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Trading at all hours: The portfolio implications

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These are articles written by professionals for investment professionals. They are contributions from external subject matter experts who do not work for CFA Institute, but may be a CFA charterholder as well as a member of a CFA Society. All are experts in their field and strive to deliver useful insights that help investment professionals make better decisions.

Millions of retail investors opened up brokerage accounts this past year and many took to trading throughout the day as a way to pass the time, keep themselves entertained, and make a bit of money.

So did all this trading actually help the average retail investor’s portfolio during the COVID-19–dominated months of 2020?

Nighttime is the right time

To find out, we looked at the 100-most popular stocks traded by retail investors over the past year as compiled by Robinhood. 

We examined how an investor would perform if they bought each stock as trading opened each day and sold it hours later as the market closed. This we termed the daytime return. We then compared that to the nighttime return, or what an investor would generate if they bought the stock at the close, held it overnight, and then sold it as the market opened.

As it turns out, investors who traded these 100 stocks throughout the day actually lost an average of 0.183% in returns per daytime. If we assume 21 trading days in a month, that equates to losses of 3.84% per month in daytime returns.

But if investors took the risk of holding these same stocks overnight, they averaged 0.195% in returns each night, or 4.10% per month in nighttime returns. And if the investor held the stock over the weekend, they earned an average of 0.271% per weekend, or 1.08% per month in returns, assuming four weekends each month.

Average Returns: 100 Most-Traded Stocks

Daytime returnNighttime returnWeekend return
14 February –
31 December 2020

What immediately stands out when we compare the current COVID-19 era to the 10 years preceding it is that daytime returns were much lower during the pandemic. From 2010 to 2019, the average daytime return of the 100-most popular stocks was 0.004% per day compared to -0.183% amid COVID-19.

Nighttime returns also showed a distinctive trend. From 2010 to 2019, they averaged 0.042% per night. During the pandemic, they spiked to 0.195% per night between 14 February and 31 December 2020.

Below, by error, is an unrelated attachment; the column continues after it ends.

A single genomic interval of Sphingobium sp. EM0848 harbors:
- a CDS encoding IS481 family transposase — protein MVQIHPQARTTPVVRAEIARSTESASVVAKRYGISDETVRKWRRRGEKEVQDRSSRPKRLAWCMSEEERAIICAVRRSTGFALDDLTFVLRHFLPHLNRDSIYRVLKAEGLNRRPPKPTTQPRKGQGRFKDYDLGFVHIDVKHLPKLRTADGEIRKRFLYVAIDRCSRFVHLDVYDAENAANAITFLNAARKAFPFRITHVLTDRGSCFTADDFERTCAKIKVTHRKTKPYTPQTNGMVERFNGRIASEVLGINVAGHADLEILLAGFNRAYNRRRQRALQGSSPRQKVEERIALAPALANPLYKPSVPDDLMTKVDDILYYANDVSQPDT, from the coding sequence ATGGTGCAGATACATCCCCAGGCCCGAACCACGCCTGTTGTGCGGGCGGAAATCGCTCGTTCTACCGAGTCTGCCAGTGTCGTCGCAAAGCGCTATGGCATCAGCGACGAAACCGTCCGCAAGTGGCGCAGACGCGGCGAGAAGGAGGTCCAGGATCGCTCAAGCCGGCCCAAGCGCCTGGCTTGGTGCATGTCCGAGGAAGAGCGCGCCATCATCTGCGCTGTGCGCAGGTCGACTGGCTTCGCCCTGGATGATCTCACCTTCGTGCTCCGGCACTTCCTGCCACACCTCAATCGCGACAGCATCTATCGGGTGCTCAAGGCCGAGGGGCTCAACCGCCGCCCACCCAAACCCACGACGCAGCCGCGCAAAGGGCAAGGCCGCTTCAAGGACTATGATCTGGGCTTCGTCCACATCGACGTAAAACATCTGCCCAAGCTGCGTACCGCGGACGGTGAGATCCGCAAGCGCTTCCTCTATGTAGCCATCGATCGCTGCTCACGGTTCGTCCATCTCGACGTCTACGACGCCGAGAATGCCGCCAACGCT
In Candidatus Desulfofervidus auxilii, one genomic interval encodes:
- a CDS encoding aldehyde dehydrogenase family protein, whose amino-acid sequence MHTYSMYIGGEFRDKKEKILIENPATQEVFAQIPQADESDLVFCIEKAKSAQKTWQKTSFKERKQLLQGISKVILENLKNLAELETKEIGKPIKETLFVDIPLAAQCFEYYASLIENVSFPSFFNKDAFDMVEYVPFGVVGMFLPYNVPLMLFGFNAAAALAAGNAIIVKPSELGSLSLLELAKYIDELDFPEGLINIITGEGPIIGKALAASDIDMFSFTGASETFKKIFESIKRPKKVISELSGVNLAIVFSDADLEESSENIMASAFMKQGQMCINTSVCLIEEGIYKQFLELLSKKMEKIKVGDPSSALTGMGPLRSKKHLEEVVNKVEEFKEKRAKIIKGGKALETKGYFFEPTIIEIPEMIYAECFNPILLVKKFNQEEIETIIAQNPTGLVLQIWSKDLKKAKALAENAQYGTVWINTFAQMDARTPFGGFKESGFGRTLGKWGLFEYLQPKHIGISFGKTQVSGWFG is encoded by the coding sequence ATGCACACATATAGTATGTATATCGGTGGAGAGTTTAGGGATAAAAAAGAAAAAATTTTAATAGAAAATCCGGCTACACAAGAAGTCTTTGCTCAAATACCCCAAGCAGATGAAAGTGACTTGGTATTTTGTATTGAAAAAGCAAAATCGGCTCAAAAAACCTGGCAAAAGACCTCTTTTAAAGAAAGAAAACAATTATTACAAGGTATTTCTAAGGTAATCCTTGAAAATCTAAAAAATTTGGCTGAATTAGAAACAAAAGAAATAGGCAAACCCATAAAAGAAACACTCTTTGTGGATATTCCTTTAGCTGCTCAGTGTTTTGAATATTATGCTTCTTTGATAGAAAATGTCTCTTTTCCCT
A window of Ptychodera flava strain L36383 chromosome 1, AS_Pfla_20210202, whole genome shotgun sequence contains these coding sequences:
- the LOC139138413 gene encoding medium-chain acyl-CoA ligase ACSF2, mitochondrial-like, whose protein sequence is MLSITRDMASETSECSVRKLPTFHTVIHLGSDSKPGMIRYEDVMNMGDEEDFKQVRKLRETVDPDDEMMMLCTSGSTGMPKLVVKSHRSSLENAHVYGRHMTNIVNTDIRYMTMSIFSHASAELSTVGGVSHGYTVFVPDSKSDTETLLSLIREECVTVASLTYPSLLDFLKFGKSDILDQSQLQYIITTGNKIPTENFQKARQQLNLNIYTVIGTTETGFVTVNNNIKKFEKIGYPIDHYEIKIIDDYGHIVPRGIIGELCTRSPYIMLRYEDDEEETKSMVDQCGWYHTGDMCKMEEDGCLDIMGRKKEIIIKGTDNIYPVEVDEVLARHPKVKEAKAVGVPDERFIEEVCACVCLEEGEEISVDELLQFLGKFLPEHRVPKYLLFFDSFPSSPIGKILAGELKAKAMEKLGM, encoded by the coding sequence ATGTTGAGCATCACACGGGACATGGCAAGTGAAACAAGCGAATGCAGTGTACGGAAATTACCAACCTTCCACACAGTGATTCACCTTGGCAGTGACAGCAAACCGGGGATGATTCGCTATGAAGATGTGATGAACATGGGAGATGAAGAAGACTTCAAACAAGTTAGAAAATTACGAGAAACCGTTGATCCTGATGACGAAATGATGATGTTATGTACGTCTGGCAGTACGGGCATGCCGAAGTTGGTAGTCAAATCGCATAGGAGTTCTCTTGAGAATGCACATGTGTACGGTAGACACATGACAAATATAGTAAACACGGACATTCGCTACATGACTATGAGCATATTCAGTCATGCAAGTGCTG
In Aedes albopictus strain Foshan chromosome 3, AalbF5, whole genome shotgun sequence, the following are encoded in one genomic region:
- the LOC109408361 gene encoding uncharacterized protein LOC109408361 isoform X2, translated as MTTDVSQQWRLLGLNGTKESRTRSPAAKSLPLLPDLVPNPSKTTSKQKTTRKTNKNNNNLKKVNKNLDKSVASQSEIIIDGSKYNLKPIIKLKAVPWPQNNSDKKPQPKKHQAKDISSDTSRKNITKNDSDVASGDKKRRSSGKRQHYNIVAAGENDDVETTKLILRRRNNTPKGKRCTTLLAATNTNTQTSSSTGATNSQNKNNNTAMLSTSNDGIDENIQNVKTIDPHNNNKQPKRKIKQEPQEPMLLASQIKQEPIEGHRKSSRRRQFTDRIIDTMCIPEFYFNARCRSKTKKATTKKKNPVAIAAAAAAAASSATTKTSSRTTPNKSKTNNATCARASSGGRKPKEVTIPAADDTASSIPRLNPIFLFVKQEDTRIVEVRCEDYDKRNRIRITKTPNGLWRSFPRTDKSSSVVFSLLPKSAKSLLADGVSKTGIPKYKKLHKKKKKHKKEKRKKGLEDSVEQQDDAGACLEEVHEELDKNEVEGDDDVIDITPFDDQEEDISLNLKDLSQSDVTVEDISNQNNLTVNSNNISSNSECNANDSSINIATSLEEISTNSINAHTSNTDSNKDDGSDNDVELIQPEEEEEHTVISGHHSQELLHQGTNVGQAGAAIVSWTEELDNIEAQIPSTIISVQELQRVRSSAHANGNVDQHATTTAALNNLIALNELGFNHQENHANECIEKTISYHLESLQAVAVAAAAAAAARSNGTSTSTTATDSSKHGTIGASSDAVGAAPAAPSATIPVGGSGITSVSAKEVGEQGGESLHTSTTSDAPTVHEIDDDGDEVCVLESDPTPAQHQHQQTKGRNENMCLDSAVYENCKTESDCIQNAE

In fact, since February, when so many new investors joined the day trading game, 95% percent of these top-traded stocks had greater nighttime than daytime returns.

The day-night-weekend performance of Tesla stocks illustrates these larger patterns. Investors who bought Tesla at the opening of each market day and then sold it at the close averaged a loss of 0.12% per day. If they held the stock overnight, however, they gained an average of 0.83% per night. And if they held it over the weekend, they averaged 1.49% per weekend in returns!

If bubbles did exist, they would pose a serious challenge to neoclassical finance. Bubbles would contradict the ideas that markets are rational or work in an informationally efficient manner. The reader will discover that the author is skeptical that bubbles actually exist.

Why is that?

There are two potential explanations for these results: either retail investors prefer to short stocks during the day and thus exert downward pressure during regular trading hours, or there is a lack of liquidity on nights and weekends, so investors can earn a premium for holding their shares during these hours.

Whatever the explanation, one thing is clear: all the day trading by the new Robinhood class of retail investors has not been profitable for long-only investors.

The question is whether this trend will continue through 2021?

CFA Institute has transformed its annual conference for 2021, with a binge-worthy digital format and an exciting slate of speakers. Join us for the Alpha Summit on 18 May 2021.


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By Derek Horstmeyer, an associate professor at George Mason University School of Business, specializing in exchange-traded fund (ETF) and mutual fund performance.

 Ano Glonti, a financial analyst intern at Transparency®. She earned a master’s degree from Fordham University, where she was a vice president of operations of the Private Equity and Venture Capital Club.

Shaista Khodabux, a recent graduate from George Mason University- School of Business with a dual-degree in finance and information systems operations management.

Image credit: ©Getty Images / ijeab